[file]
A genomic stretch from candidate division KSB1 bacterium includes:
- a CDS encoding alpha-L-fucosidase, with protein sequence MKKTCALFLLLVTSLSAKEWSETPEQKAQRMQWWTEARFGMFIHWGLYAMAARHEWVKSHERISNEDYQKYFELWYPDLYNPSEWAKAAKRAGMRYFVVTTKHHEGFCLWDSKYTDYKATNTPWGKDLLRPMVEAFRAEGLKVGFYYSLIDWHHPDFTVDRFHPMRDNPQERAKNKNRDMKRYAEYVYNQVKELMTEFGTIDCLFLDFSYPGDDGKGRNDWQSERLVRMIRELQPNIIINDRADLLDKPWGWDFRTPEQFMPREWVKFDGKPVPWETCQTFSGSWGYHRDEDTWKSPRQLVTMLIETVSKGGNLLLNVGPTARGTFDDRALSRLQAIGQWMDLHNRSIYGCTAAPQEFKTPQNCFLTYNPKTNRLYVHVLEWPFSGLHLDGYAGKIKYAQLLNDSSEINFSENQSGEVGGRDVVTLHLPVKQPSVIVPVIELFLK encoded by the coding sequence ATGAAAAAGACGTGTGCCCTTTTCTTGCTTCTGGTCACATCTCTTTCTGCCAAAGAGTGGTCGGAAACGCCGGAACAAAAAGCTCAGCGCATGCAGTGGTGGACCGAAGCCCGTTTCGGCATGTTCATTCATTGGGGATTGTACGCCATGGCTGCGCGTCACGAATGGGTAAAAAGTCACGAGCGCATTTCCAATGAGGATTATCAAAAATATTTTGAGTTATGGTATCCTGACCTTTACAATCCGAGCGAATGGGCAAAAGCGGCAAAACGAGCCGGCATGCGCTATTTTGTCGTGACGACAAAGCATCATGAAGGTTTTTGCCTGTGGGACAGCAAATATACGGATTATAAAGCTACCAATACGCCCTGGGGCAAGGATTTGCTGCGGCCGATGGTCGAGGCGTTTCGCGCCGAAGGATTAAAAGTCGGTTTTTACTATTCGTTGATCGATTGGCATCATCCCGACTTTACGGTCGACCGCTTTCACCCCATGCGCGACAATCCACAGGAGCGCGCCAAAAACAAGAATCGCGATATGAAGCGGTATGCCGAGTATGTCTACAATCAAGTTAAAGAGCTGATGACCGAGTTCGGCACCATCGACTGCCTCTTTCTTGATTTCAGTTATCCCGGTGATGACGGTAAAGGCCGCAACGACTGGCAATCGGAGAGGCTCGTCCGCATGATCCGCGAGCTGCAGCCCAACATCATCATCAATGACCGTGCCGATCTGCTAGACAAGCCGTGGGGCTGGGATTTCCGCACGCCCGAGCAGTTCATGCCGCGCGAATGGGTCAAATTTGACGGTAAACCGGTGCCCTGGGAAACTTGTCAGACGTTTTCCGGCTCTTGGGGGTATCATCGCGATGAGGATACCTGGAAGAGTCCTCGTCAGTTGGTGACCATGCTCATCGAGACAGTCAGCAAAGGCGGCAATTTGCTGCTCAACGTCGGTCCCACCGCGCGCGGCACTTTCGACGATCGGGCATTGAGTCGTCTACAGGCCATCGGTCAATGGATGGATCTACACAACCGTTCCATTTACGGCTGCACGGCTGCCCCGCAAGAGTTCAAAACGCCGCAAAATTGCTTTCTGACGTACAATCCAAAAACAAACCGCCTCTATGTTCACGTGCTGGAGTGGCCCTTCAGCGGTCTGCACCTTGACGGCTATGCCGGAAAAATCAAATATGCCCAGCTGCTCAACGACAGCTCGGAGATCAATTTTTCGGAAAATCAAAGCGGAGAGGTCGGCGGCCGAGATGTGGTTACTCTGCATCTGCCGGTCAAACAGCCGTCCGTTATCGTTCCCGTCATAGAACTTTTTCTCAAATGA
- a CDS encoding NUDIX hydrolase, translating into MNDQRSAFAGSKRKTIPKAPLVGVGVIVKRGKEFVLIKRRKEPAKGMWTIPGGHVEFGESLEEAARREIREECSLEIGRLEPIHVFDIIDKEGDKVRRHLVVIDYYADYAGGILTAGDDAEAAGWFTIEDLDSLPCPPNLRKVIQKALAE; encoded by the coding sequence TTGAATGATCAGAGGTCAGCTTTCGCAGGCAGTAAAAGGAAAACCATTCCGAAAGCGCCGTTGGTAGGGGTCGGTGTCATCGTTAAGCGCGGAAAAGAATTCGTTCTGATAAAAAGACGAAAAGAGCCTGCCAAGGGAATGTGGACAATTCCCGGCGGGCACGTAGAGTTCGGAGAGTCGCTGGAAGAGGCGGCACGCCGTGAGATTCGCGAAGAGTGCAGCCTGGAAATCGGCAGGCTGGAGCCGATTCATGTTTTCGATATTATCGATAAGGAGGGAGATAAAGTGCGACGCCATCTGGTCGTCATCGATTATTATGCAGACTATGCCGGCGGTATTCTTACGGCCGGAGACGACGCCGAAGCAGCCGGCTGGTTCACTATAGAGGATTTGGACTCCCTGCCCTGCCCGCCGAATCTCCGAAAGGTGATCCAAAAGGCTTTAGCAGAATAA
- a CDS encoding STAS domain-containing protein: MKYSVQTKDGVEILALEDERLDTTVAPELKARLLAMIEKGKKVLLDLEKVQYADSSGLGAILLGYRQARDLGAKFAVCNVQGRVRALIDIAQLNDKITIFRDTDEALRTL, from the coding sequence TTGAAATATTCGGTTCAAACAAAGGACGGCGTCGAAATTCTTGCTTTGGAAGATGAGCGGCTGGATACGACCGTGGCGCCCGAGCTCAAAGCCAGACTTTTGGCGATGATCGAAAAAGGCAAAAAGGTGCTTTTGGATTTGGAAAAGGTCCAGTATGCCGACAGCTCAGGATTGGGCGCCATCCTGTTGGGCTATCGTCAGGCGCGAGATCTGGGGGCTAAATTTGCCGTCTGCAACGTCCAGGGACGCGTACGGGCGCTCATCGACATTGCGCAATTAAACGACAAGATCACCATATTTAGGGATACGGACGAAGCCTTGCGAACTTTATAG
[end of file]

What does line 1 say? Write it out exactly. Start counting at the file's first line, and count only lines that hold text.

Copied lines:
A genomic stretch from candidate division KSB1 bacterium includes: